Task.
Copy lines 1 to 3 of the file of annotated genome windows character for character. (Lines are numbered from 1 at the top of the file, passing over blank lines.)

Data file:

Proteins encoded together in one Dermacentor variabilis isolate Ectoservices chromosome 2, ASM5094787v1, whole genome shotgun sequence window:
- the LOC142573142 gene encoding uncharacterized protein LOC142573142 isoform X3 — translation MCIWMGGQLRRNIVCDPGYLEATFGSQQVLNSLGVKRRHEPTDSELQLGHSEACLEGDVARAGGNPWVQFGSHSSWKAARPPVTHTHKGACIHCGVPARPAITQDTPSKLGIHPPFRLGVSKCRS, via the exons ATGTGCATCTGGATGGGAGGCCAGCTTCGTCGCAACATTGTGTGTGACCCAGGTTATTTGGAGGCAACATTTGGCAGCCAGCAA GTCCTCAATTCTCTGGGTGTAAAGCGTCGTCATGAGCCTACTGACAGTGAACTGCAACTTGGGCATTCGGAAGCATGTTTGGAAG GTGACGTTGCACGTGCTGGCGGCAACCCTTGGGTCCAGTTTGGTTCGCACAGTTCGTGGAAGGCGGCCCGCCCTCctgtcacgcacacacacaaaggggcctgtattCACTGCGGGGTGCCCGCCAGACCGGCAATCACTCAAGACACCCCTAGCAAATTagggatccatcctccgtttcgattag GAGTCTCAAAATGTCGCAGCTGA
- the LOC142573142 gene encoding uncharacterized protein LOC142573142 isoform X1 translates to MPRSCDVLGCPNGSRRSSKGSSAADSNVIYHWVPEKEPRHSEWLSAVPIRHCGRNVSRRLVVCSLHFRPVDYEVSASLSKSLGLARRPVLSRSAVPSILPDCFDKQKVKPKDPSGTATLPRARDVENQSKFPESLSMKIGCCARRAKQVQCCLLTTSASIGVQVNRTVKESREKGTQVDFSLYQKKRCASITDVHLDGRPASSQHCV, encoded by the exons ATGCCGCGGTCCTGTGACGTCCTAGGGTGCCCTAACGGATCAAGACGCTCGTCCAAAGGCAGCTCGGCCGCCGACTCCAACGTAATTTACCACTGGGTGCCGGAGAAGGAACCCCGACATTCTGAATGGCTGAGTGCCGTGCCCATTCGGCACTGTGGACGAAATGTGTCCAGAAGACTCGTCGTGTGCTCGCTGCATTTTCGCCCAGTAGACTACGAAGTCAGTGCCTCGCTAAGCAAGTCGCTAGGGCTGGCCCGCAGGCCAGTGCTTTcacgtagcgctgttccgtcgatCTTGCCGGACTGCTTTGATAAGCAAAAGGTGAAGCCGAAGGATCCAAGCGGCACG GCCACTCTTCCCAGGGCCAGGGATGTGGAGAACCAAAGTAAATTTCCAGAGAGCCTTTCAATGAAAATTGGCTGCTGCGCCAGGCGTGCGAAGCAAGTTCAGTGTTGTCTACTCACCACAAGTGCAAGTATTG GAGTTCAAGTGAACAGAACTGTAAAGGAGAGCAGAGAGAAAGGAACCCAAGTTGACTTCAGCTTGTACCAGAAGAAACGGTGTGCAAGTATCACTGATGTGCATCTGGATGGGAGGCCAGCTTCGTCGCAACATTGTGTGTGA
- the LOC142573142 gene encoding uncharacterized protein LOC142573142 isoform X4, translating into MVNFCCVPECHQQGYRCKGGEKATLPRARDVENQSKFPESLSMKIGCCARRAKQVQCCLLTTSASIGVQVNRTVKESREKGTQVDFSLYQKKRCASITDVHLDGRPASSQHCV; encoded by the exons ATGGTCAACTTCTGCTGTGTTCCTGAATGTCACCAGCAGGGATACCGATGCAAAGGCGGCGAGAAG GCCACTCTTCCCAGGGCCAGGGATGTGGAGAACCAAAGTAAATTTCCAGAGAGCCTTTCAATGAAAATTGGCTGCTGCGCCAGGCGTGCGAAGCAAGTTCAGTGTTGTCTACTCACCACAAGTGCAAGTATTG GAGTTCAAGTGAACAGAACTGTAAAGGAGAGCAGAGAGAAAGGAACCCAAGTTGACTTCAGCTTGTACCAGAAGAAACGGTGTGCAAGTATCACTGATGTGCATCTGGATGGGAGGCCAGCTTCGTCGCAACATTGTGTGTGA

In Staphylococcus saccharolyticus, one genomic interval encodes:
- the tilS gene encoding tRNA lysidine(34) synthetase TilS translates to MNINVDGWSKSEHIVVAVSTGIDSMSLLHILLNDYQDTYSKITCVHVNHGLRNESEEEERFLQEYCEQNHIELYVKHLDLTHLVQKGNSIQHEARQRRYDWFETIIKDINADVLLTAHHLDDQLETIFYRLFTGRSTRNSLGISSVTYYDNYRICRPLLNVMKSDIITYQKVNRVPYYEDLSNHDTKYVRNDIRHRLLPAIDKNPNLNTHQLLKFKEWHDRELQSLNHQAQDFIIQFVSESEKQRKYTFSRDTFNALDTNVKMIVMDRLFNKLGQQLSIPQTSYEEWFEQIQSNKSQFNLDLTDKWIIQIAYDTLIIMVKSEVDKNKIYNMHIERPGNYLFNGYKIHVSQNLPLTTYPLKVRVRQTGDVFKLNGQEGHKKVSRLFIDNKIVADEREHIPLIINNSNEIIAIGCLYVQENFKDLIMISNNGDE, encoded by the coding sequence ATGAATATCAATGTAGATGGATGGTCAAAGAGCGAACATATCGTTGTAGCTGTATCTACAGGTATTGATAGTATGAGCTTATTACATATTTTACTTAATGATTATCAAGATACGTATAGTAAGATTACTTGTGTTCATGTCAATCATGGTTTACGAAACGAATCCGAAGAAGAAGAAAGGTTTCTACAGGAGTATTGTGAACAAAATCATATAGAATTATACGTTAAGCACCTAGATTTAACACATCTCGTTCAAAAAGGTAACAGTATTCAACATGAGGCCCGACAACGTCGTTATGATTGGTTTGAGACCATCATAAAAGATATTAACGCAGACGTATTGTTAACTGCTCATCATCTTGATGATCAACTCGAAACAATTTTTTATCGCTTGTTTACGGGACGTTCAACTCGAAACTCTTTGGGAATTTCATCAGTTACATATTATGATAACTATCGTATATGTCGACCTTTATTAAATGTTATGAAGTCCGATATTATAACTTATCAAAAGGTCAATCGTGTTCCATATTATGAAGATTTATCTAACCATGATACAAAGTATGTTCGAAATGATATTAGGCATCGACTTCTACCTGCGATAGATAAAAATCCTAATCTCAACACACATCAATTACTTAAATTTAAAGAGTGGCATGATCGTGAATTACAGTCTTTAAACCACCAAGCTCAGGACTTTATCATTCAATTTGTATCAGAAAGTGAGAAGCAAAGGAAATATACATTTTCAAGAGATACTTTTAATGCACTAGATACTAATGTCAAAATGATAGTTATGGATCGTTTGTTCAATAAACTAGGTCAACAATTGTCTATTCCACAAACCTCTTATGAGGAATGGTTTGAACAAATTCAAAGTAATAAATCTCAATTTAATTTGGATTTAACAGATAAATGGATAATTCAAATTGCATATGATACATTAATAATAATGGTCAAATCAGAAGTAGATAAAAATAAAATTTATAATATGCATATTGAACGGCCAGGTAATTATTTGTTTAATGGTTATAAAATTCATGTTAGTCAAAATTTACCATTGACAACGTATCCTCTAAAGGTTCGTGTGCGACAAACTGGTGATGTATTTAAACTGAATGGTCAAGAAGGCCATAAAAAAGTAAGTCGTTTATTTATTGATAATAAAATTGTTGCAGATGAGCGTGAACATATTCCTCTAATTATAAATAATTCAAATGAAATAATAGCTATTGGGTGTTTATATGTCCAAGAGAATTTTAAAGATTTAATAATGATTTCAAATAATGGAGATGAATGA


Proteins encoded together in one Dermacentor variabilis isolate Ectoservices chromosome 2, ASM5094787v1, whole genome shotgun sequence window:
- the LOC142573142 gene encoding uncharacterized protein LOC142573142 isoform X3 — translation MCIWMGGQLRRNIVCDPGYLEATFGSQQVLNSLGVKRRHEPTDSELQLGHSEACLEGDVARAGGNPWVQFGSHSSWKAARPPVTHTHKGACIHCGVPARPAITQDTPSKLGIHPPFRLGVSKCRS, via the exons ATGTGCATCTGGATGGGAGGCCAGCTTCGTCGCAACATTGTGTGTGACCCAGGTTATTTGGAGGCAACATTTGGCAGCCAGCAA GTCCTCAATTCTCTGGGTGTAAAGCGTCGTCATGAGCCTACTGACAGTGAACTGCAACTTGGGCATTCGGAAGCATGTTTGGAAG GTGACGTTGCACGTGCTGGCGGCAACCCTTGGGTCCAGTTTGGTTCGCACAGTTCGTGGAAGGCGGCCCGCCCTCctgtcacgcacacacacaaaggggcctgtattCACTGCGGGGTGCCCGCCAGACCGGCAATCACTCAAGACACCCCTAGCAAATTagggatccatcctccgtttcgattag GAGTCTCAAAATGTCGCAGCTGA
- the LOC142573142 gene encoding uncharacterized protein LOC142573142 isoform X1 translates to MPRSCDVLGCPNGSRRSSKGSSAADSNVIYHWVPEKEPRHSEWLSAVPIRHCGRNVSRRLVVCSLHFRPVDYEVSASLSKSLGLARRPVLSRSAVPSILPDCFDKQKVKPKDPSGTATLPRARDVENQSKFPESLSMKIGCCARRAKQVQCCLLTTSASIGVQVNRTVKESREKGTQVDFSLYQKKRCASITDVHLDGRPASSQHCV, encoded by the exons ATGCCGCGGTCCTGTGACGTCCTAGGGTGCCCTAACGGATCAAGACGCTCGTCCAAAGGCAGCTCGGCCGCCGACTCCAACGTAATTTACCACTGGGTGCCGGAGAAGGAACCCCGACATTCTGAATGGCTGAGTGCCGTGCCCATTCGGCACTGTGGACGAAATGTGTCCAGAAGACTCGTCGTGTGCTCGCTGCATTTTCGCCCAGTAGACTACGAAGTCAGTGCCTCGCTAAGCAAGTCGCTAGGGCTGGCCCGCAGGCCAGTGCTTTcacgtagcgctgttccgtcgatCTTGCCGGACTGCTTTGATAAGCAAAAGGTGAAGCCGAAGGATCCAAGCGGCACG GCCACTCTTCCCAGGGCCAGGGATGTGGAGAACCAAAGTAAATTTCCAGAGAGCCTTTCAATGAAAATTGGCTGCTGCGCCAGGCGTGCGAAGCAAGTTCAGTGTTGTCTACTCACCACAAGTGCAAGTATTG GAGTTCAAGTGAACAGAACTGTAAAGGAGAGCAGAGAGAAAGGAACCCAAGTTGACTTCAGCTTGTACCAGAAGAAACGGTGTGCAAGTATCACTGATGTGCATCTGGATGGGAGGCCAGCTTCGTCGCAACATTGTGTGTGA